1 Colonel Fielden thinks that these trees have all been brought down by rivers, and have been stranded on shores which have been recently elevated. See Trans. of Norfolk Nat. Hist. Soc., Vol. III., 1880.

[page] 183

are probably washed out of a thin bed of sand at a height of about twenty or thirty feet above the present sea-level, which is intersected by the river. The geological age of this bed cannot be very great, and it has clearly been formed since the present basin of the Ice Sound, or at least the greater part of it, has been hollowed out by glacial action."1

The Miocene Arctic Flora.—One of the most startling and important of the scientific discoveries of the last forty years has been that of the relics of a luxuriant Miocene flora in various parts of the Arctic regions. It is a discovery that was totally unexpected, and is even now considered by many men of science to be completely unintelligible; but it is so thoroughly established, and it has such a direct and important bearing on the subjects we are discussing in the present volume, that it is necessary to lay a tolerably complete outline of the facts before our readers.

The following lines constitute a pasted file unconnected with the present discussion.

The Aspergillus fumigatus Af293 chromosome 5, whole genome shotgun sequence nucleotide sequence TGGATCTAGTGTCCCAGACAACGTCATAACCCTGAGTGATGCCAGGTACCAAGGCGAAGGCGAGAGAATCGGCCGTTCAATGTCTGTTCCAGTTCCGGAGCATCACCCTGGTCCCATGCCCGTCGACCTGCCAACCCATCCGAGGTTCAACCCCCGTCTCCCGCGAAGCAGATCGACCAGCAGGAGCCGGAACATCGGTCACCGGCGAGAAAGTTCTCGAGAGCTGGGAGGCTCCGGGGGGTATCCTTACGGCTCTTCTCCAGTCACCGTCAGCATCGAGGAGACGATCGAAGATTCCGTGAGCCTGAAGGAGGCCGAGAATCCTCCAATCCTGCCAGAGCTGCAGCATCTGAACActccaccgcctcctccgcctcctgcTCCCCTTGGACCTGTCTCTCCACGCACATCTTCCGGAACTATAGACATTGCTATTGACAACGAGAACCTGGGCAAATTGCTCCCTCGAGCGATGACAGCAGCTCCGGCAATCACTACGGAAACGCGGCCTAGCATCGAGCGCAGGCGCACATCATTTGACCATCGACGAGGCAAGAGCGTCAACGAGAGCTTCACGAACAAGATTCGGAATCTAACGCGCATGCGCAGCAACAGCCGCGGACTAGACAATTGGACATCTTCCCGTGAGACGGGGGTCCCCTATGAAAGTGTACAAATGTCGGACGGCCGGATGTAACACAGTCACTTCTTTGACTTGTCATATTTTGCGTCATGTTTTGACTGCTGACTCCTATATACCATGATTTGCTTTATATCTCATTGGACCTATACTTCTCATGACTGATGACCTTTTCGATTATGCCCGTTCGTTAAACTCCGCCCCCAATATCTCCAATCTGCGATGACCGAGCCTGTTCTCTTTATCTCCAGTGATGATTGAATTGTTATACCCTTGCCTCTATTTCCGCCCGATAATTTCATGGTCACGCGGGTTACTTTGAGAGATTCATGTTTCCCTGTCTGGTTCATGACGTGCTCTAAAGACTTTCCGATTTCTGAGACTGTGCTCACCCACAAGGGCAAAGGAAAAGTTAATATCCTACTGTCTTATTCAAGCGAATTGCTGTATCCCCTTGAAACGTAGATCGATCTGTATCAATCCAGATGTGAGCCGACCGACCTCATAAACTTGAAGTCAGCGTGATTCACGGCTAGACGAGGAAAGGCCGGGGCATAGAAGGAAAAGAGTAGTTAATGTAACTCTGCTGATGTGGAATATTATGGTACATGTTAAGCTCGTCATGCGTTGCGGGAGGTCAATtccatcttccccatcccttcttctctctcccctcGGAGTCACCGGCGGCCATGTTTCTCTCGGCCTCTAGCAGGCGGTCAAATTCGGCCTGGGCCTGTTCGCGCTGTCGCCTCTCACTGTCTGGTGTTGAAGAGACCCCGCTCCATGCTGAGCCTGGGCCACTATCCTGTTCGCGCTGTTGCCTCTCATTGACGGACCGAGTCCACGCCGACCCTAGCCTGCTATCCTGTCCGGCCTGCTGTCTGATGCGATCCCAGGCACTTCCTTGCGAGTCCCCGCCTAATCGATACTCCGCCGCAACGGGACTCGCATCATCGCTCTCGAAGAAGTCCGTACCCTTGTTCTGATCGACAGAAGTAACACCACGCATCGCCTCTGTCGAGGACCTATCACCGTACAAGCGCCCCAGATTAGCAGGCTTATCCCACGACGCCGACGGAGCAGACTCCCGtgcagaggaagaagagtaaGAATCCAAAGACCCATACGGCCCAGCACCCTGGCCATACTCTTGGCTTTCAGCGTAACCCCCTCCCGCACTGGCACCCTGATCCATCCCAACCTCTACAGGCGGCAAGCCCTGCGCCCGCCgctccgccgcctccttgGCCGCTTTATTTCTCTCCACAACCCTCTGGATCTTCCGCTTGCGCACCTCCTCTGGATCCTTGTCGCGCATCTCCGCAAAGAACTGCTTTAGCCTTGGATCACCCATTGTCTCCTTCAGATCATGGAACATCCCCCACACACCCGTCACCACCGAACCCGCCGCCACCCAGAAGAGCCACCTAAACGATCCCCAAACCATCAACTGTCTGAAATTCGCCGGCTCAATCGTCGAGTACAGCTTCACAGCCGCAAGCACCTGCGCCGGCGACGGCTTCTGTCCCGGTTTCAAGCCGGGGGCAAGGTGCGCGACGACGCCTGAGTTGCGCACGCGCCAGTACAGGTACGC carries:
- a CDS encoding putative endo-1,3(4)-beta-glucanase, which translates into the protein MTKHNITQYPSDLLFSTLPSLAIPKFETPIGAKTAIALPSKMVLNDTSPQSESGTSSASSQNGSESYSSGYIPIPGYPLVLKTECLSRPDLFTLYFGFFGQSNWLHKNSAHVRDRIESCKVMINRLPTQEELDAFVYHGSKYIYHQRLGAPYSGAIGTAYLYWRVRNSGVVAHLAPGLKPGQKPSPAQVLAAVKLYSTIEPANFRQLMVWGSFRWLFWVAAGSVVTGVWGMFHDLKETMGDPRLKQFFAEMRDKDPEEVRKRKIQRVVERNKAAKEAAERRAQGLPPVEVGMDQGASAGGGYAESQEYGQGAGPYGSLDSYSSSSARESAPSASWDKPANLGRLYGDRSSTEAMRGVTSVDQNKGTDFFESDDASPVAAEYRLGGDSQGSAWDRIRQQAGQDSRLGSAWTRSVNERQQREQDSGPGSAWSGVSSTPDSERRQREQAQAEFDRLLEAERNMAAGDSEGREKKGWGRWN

The Miocene flora of temperate Europe was very like that of Eastern Asia, Japan, and the warmer part of Eastern North America of the present day. It is very richly represented in Switzerland by well preserved fossil remains, and after a close comparison with the flora of other countries Professor Heer concludes that the Swiss Lower Miocene flora indicates a climate corresponding to that of Louisiana, North Africa, and South China, while the Upper Miocene climate of the same country would correspond to that of the south of Spain, Southern Japan, and Georgia (U.S. of America). Of this latter flora, found chiefly at œninghen in the northern extremity of Switzerland, 465 species are known, of which 166 species are trees or shrubs, half of them being evergreens. They comprise sequoias like the Californian giant trees, camphor-trees, Cinnamons, sassafras, bignonias, cassias, gleditschias, tulip-trees, and many other American genera, together with maples, ashes, planes, oaks, poplars, and other familiar European trees represented by a variety of extinct species. If we now go to the west coast of Greenland in 70° N. Lat. we find abundant remains of a flora of the same general